Our COVC explicitly supports freedom of association and the rights of workers to lawfully and peacefully associate, organize and bargain collectively.
We feel strongly that the people who make our clothes have a right to advocate for their rights and well-being. Many garment workers have limited experience working at facilities or exercising these rights, and they often have few other options for earning a steady income to support themselves and their families.
These rights can help workers find a common voice and provide them with a framework for engaging with management on fair wages, sufficient benefits and the right to do their work in fair and decent conditions.
The limited rule of law in many developing countries provides fewer protections for workers’ rights, which is why freedom of association can be such an important enabler in certain countries.
We understand that workers’ opportunities to voice their concerns often depends on other factors, including good relations with management and the support of other workers or a trusted intermediary. We support the rights of workers and employees to freedom of association and collective bargaining through our Human Rights Policy and Code of Vendor Conduct.
We use a wide range of approaches in seeking to ensure that the rights of freedom of association are respected, from supporting open dialogue between facility workers and managers, to partnering with workers’ rights groups and trade unions when appropriate.
In January 2018, we joined with The Arbitration Council and ILO Better Factories Cambodia to lead a workshop on freedom of association for our Cambodian suppliers and the unions represented in their facilities. The purpose was to improve employee-employer relationships through a mutual understanding of freedom of association, workplace cooperation, and dispute-prevention and -resolution mechanisms in the workplace. This workshop included in-depth trainings for factory management, union representatives and other worker representatives on how they can better partner to jointly resolve workplace disputes. We look forward to scaling these types of trainings in additional countries in the future. It also provided an overview of Gap Inc.’s Workplace Cooperation Program, which aims to improve worker-management dialogue at facilities. In 2019, we built on these efforts by supporting the Arbitration Council’s development of the “Guidebook to Cambodian Labor Law,” which is now available for suppliers to reference. In total, these workshops benefited more than 70,000 employees from Gap Inc. suppliers and more than 200,000 garment workers in Cambodia.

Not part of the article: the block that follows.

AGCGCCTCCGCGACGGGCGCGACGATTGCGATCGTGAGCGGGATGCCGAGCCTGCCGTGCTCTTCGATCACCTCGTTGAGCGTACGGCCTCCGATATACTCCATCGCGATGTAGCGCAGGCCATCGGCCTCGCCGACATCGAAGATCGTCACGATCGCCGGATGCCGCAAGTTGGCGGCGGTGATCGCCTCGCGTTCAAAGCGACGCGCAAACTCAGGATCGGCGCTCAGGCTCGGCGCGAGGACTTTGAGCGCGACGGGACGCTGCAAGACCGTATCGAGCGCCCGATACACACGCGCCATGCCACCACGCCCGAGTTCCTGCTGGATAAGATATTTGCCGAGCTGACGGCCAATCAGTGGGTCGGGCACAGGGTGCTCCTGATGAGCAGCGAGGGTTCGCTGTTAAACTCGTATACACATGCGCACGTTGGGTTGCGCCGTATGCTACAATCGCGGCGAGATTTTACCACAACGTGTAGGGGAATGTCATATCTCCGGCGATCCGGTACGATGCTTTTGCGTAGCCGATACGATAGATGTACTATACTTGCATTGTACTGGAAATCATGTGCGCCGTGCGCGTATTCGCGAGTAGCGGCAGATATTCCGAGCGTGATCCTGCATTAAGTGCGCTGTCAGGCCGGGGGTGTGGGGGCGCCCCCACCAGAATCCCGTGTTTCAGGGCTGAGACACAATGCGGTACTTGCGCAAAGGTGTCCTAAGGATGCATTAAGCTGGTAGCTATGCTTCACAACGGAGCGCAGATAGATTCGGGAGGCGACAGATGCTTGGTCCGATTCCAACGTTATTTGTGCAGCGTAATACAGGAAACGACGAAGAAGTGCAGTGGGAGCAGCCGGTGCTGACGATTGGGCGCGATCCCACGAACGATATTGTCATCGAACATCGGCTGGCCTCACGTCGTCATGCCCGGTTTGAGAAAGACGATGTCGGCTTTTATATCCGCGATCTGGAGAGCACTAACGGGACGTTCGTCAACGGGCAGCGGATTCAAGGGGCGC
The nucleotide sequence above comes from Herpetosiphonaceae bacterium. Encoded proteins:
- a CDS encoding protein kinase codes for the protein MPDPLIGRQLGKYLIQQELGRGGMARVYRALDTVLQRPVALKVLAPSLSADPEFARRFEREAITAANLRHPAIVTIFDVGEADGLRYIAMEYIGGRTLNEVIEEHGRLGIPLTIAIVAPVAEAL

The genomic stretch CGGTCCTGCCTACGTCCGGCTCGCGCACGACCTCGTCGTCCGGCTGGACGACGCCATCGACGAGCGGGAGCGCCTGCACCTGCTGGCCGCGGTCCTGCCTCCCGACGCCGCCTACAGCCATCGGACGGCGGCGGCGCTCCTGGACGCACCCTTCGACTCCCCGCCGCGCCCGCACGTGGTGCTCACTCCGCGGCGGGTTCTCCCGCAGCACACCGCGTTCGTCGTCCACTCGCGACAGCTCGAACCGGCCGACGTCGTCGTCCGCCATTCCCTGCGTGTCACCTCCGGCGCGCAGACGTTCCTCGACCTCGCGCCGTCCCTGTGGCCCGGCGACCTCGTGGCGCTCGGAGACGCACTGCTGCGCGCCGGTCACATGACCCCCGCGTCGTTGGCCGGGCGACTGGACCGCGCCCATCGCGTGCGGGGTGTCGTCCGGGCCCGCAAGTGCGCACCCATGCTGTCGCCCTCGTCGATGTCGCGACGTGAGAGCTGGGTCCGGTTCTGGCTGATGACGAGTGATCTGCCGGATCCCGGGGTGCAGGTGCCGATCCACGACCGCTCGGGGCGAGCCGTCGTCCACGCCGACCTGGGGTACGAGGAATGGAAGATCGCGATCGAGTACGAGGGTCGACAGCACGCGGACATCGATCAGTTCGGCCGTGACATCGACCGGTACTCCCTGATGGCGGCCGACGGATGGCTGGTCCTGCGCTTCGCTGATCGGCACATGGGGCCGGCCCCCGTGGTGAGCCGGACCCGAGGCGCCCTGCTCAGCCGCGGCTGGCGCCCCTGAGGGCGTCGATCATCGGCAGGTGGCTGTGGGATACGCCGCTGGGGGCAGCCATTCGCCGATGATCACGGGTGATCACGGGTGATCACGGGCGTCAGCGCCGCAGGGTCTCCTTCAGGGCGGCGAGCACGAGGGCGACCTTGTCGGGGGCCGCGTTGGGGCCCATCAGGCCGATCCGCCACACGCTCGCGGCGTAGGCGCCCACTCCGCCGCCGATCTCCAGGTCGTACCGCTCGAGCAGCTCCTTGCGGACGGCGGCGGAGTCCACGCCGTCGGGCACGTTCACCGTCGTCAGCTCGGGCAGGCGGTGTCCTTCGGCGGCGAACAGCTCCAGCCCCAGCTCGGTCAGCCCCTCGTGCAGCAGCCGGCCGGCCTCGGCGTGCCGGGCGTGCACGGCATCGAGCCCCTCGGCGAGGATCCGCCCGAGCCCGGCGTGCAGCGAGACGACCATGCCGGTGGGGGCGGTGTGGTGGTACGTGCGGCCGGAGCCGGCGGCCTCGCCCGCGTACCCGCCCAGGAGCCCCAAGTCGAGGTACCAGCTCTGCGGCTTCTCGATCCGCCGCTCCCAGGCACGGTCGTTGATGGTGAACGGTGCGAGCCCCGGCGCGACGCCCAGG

Also in 2019, we launched a new partnership with the ILO and Better Work Bangladesh. This three-year initiative, the ILO Bangladesh Social Dialogue Project, will be implemented by the ILO in all facilities from which Gap Inc. sources in Bangladesh. It helps to build the capability of factory management, compliance staff, union members and workplace-committee members through training sessions on a range of topics, including freedom of association, collective bargaining, international labor standards, and communication and negotiation techniques. It will also help to increase understanding of the Bangladesh Labour Act. In 2019, we supported training in 28 facilities, an effort we will continue to expand, when feasible, to meet our goal of reaching 50 facilities.